[GAY SPOILER] As for that “exclusively gay” moment we kept hearing about, that’s much ado about nothing. Le Fou is as gay as he’s always been though this time Josh Gad makes sure you get the joke. Which is not to say that he makes it funny. In the finale, he dances with another male villager who learns he likes wearing dresses when the wardrobe (Audra McDonald) attacks him in the ‘castle fights the villagers’ scene. This gay joking wouldn’t be so obnoxious since it’s clearly not intended to be hurtful, if it weren’t within the most heteronormative fairy tale of them all where the man is a metaphoric beast that the perfect woman must basically house-train and soften.

Your mileage may vary but the opening prologue in which we get a teensy glimpse of the Beast as Prince also portrays him as something of a bitchy fop, complete with decadent glitter eye makeup. Problematic if you ask me, equating feminine dress up with soulless vanity. And it’s also unfortunate to have gay jokes circling around a male star who has had such a confusing relationship with coming out but what can you do!? [/GAY SPOILER]


Both a little scared
Neither one prepared

Further compounding the problems of this stiff production is Emma Watson as Belle. Though her voice is on key (auto-tuned?), it’s abundantly clear that she’s no singer. There’s no character in her phrasing, no emotional nuance to the notes, and little joy. Soulfulness in singing is as vital to musicals as oxygen is to breathing. Perhaps she’ll improve in the book scenes? Alas, no. Watson has yet to learn to really relax in front of the camera which would normally be a death knell for movie stardom but this being the era of Franchises Ruling Them All, her Harry Potter Q-Rating goes a long long way.

Dan Stevens, who has been proving himself a surprisingly versatile actor since his breakout as Cousin Matthew on Downton Abbey, has a slightly easier time as the Beast but he isn’t the one carrying the picture. The visual effects people are helping there, too.

Certain as the sun
Rising in the east

Regardless of its rather glaring flaws this recreation of the animated classic is not without small moments of charm and flair. That’s inevitable if you’re doing a shot-by-shot remake of a stone cold classic (as Gus Van Sant’s much-reviled but somewhat interesting Psycho experiment proved in 1998). Yet when the takeaway to any remake is “Wasn’t the original great?” the whole enterprise feels like futile nostalgia.

Certain as the sun, this 2017 edition will be showered with as much real gold as any fictional fairy tale prince could ever possess. But as the Beast can tell you, money isn’t everything. He had so much of it but he appreciated nothing. That’s a sensation not unlike watching this movie’s gargantuan budget and inability to make you feel anything you weren’t already feeling merely by remembering the animated classic. The beast needed to find his soul to break the curse. By the time the credits roll the movie still hasn’t found its own.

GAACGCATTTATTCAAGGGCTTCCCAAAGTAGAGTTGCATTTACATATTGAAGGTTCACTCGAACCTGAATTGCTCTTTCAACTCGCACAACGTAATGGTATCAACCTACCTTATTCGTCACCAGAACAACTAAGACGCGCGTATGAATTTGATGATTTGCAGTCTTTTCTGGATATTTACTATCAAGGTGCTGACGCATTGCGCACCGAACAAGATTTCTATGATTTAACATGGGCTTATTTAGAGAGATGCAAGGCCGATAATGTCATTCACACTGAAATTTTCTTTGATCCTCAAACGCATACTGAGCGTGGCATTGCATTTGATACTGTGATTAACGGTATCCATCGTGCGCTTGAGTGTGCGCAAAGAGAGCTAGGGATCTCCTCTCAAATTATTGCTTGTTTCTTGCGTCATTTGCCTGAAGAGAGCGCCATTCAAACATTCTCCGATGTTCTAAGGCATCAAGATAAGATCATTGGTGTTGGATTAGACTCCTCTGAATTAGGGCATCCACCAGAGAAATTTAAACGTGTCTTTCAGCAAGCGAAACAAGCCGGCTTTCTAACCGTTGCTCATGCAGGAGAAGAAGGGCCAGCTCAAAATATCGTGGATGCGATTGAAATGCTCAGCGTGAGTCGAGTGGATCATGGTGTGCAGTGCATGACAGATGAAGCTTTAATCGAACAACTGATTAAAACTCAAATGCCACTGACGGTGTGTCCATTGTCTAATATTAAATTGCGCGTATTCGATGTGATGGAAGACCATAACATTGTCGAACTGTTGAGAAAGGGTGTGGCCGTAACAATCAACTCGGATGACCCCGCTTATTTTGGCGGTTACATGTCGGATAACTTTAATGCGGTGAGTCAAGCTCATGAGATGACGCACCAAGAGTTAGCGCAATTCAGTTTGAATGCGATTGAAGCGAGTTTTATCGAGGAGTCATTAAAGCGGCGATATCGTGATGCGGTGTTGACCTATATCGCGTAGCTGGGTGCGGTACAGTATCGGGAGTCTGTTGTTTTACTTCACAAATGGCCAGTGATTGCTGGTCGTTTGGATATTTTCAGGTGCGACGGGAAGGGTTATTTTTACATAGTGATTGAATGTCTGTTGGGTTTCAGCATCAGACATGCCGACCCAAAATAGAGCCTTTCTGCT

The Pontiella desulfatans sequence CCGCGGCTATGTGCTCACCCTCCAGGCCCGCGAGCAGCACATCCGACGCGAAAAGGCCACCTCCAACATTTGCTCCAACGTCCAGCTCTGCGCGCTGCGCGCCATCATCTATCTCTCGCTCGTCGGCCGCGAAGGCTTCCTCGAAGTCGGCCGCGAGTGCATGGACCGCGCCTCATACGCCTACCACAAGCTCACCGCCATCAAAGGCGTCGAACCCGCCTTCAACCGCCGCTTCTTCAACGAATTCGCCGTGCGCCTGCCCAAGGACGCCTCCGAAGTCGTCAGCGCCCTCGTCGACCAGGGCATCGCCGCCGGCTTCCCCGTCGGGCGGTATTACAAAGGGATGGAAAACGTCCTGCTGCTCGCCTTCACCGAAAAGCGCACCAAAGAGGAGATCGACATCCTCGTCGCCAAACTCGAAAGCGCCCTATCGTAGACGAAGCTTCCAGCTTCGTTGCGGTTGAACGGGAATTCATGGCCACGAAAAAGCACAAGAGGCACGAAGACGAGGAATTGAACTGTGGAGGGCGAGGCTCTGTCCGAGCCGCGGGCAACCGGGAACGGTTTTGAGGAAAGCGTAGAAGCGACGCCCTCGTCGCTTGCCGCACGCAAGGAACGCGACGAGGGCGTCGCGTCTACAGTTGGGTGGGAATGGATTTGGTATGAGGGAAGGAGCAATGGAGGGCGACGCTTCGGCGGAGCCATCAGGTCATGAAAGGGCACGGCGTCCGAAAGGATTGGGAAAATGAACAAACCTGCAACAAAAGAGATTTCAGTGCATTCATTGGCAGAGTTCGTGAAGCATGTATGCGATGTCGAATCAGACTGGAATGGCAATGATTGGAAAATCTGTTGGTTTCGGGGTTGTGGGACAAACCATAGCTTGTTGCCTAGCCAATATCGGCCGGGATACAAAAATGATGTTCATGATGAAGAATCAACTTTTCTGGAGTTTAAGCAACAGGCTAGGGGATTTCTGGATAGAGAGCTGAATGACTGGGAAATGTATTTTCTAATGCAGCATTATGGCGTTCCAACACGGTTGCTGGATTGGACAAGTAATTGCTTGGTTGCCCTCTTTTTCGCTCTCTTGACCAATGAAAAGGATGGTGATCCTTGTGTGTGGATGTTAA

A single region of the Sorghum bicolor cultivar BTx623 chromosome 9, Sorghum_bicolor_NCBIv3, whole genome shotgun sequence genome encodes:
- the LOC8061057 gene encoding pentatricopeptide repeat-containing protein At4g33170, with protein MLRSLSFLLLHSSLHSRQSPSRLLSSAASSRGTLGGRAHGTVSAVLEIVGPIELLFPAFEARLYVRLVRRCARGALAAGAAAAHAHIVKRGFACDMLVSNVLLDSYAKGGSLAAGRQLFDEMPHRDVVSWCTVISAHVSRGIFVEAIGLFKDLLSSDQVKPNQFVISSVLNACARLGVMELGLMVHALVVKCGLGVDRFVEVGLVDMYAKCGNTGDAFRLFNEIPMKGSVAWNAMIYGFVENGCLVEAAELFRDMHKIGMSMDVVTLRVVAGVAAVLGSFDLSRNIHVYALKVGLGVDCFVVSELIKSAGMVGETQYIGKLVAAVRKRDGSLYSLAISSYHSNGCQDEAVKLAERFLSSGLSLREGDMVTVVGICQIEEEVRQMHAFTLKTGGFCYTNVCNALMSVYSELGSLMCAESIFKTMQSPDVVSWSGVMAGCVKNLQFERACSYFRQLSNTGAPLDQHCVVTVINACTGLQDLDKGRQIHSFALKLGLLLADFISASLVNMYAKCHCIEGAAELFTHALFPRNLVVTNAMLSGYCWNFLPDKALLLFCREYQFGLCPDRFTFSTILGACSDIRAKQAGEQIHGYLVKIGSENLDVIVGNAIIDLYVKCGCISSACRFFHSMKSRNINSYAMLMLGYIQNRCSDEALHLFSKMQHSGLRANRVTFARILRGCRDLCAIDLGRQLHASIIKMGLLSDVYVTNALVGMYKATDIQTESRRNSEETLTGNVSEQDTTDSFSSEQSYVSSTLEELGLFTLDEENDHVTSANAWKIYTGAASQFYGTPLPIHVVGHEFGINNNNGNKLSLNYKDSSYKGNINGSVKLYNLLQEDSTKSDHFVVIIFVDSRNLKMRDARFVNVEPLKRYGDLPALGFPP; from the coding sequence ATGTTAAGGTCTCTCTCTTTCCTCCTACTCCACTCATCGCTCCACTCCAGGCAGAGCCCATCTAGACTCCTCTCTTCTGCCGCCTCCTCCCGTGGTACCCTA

Tale as old as time
Song as old as rhyme
Beauty and the Beast

Aside from Jean Cocteau’s 1946 ethereal French classic with his lover and muse Jean Marais as the beast, no Beauty and the Beast interpretations have had the staying power of Disney’s 1991 animated musical version. The 2017 movie will not crash this party of two.

With so many animated classics already in preproduction for their new live-action versions, there’s cause to worry. If Disney keeps cannibalizing itself, reenacting their animated hits like they’re nothing more than karaoke videos, the Mouse House will eventually become its own cursed forgotten kingdom.

We’re a long way off from audiences tiring of the repetition but one day they will. When they do that Disney logo will take on a whole new unintended meaning. That magic kingdom with its fairy dust rainbow will transform into a frozen castle filled with monstrous inanimate things. Those merely functional objects within will sort of resemble characters that were once beloved. In their tiny mechanical hearts they’ll live in terror of that last petal dropping.

Grade: C-
Oscar Chances: With the eye candy categories and mega-blockbusters that aren't critical darlings it's always a bit difficult to know, so let's just say outside shots at Original Song, Art Direction, and Costume Design.

Article originally appeared on The Film Experience (